In 2022, Maryland’s economy was ranked 17th in the United States in gross domestic product (GDP). The state’s economy is dependent on biotechnology, information technology, telecommunications, aerospace, defense, agriculture, and fishing industries.
In 2004, Maryland enacted a Renewable Energy Portfolio Standard, requiring all state utilities generate 7.5% of all electricity sales from renewable energy by 2019.
In 2007, Maryland joined the Regional Greenhouse Gas Initiative, a ten state cooperative designed to reduce greenhouse gas emissions from power plants and encourage investments in energy efficiency and clean energy.
In 2019, Maryland revised the state’s Renewable Energy Portfolio Standard, requiring all state utilities to generate 50% of all electricity from renewable energy by 2030.
Power Generation Capabilities
In June 2023, state utilities used nuclear power (45.8%), natural gas (43.7%), renewable energy (7.4 %), and coal (3.1%) to generate electricity. Hydropower, solar, and wind are the dominant types of renewable energy used to generate electricity in Maryland.
In June 2023, the average cost of residential electricity in Maryland was 16.99¢ per kWh, compared to the national average of 16.11¢ per kWh.
Recent renewable energy developments in Maryland include:
- 966 MW Offshore Wind Project – Danish company, Ørsted is continuing work on the Skipjack Wind 1 and 2 Farm, which is located approximately 19.5 miles off the Maryland coast. The project is scheduled to be commissioned by July 2026.
- 300 MW Offshore Wind Project – US Wind, a subsidiary of Italian multinational, Toto Holdings is continuing work on the MarWin Wind Farm, which is located approximately 20 miles off the coast of The project is scheduled to be commissioned by year-end 2025.
- 170 MW Solar Project – Virginia power company, Competitive Power Ventures is continuing work on the Backbone Solar Farm. The project is being built in the western part of the state and is scheduled to be commissioned by July 2024.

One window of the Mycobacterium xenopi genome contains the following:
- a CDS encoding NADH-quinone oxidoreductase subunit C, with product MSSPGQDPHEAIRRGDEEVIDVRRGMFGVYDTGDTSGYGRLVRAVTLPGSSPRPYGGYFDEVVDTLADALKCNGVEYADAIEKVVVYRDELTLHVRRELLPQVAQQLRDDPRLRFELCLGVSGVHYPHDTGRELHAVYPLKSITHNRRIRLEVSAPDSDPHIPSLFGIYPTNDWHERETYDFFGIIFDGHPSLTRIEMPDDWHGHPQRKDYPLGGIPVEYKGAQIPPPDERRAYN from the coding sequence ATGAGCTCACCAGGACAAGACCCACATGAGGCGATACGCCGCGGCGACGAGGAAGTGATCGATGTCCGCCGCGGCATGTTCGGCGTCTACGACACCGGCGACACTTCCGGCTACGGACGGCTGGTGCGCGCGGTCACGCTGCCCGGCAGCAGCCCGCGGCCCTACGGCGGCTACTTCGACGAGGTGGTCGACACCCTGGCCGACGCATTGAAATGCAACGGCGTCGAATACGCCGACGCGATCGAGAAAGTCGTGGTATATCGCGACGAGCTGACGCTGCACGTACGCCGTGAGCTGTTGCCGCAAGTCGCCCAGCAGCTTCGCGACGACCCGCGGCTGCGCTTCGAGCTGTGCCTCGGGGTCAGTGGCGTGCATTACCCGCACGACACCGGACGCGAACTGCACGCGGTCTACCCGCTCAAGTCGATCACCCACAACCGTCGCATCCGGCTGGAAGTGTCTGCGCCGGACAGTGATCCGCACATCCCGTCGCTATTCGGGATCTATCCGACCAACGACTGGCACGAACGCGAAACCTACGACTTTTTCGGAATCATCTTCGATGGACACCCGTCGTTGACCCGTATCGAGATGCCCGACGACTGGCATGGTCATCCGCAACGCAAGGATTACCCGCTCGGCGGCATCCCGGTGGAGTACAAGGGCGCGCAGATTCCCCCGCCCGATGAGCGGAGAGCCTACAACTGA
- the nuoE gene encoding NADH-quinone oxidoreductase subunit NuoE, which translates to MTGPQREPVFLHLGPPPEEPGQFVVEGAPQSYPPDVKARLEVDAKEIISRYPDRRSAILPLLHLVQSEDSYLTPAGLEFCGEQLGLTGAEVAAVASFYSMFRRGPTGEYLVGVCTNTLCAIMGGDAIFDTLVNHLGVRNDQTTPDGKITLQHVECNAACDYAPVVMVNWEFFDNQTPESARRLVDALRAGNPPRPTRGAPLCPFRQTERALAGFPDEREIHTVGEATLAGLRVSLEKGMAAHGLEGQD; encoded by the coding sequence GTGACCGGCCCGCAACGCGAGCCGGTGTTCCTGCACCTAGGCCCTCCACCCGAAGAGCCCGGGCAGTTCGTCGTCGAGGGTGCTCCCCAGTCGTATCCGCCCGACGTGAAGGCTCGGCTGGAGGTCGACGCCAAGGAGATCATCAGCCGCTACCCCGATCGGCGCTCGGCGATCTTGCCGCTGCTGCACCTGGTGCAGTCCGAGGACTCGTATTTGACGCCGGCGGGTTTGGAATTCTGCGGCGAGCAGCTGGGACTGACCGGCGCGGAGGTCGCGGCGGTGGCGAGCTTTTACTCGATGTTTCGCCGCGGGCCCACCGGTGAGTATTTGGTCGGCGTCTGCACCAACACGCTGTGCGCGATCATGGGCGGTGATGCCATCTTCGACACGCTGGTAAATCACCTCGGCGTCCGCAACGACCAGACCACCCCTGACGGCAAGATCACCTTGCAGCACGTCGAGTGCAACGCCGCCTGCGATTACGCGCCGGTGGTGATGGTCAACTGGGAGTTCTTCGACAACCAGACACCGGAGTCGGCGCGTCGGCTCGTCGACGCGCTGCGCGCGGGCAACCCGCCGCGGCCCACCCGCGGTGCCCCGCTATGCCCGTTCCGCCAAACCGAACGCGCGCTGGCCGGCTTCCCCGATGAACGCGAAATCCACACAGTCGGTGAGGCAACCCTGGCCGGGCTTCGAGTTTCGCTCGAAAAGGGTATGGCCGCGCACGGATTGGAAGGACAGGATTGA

- 9 MW Solar Project – In January 2022, Maryland solar company Standard Solar commissioned the Klees Mill Community Solar project at a site approximately 40 miles northwest of the state capital, Annapolis.
Commercial coal mining began in Maryland in the early 1800s. Coal was initially used to fuel steam engines for the railroad, forges, and furnaces.
In 2022, fourteen coal mines operated in Maryland. These mines produced 1.51 million tons of bituminous coal, which was primarily used to fuel power plants in the region.
In 2010, 54.1% of Maryland’s electricity was generated from coal-fueled power plants. In June 2023, only 3.1% of Maryland’s electricity was generated from coal. Why the decrease?
- Economics – The cost to generate power from wind, solar, and hydropower is significantly cheaper than coal. The cost to generate power from coal-fired plants is over twice the cost of wind or solar.
- Environment – Coal ash, the product of coal burned in a power plant contains arsenic, mercury, and lead; which are toxic. In 2019, coal ash was reported to have contaminated the ground water around 241 coal-fired plants in America.
- Climate Change – Coal generates 40% to 45% more greenhouse gases than natural gas.
In June 2023, only 7.4 % of Maryland’s electricity was generated from renewable energy. State utilities are facing a daunting challenge to meet the 50% electricity renewable energy mandate by 2030. Maryland is struggling to meet its renewable energy commitments.
Website – “Our Energy Conundrum”
Jack Kerfoot is a scientist, energy expert, and author of the book FUELING AMERICA, An Insider’s Journey and articles for The Hill, one of the largest independent political news sites in the United States. He has been interviewed on over 100 radio, podcast, and television stations from New York City to Los Angeles on numerous energy issues.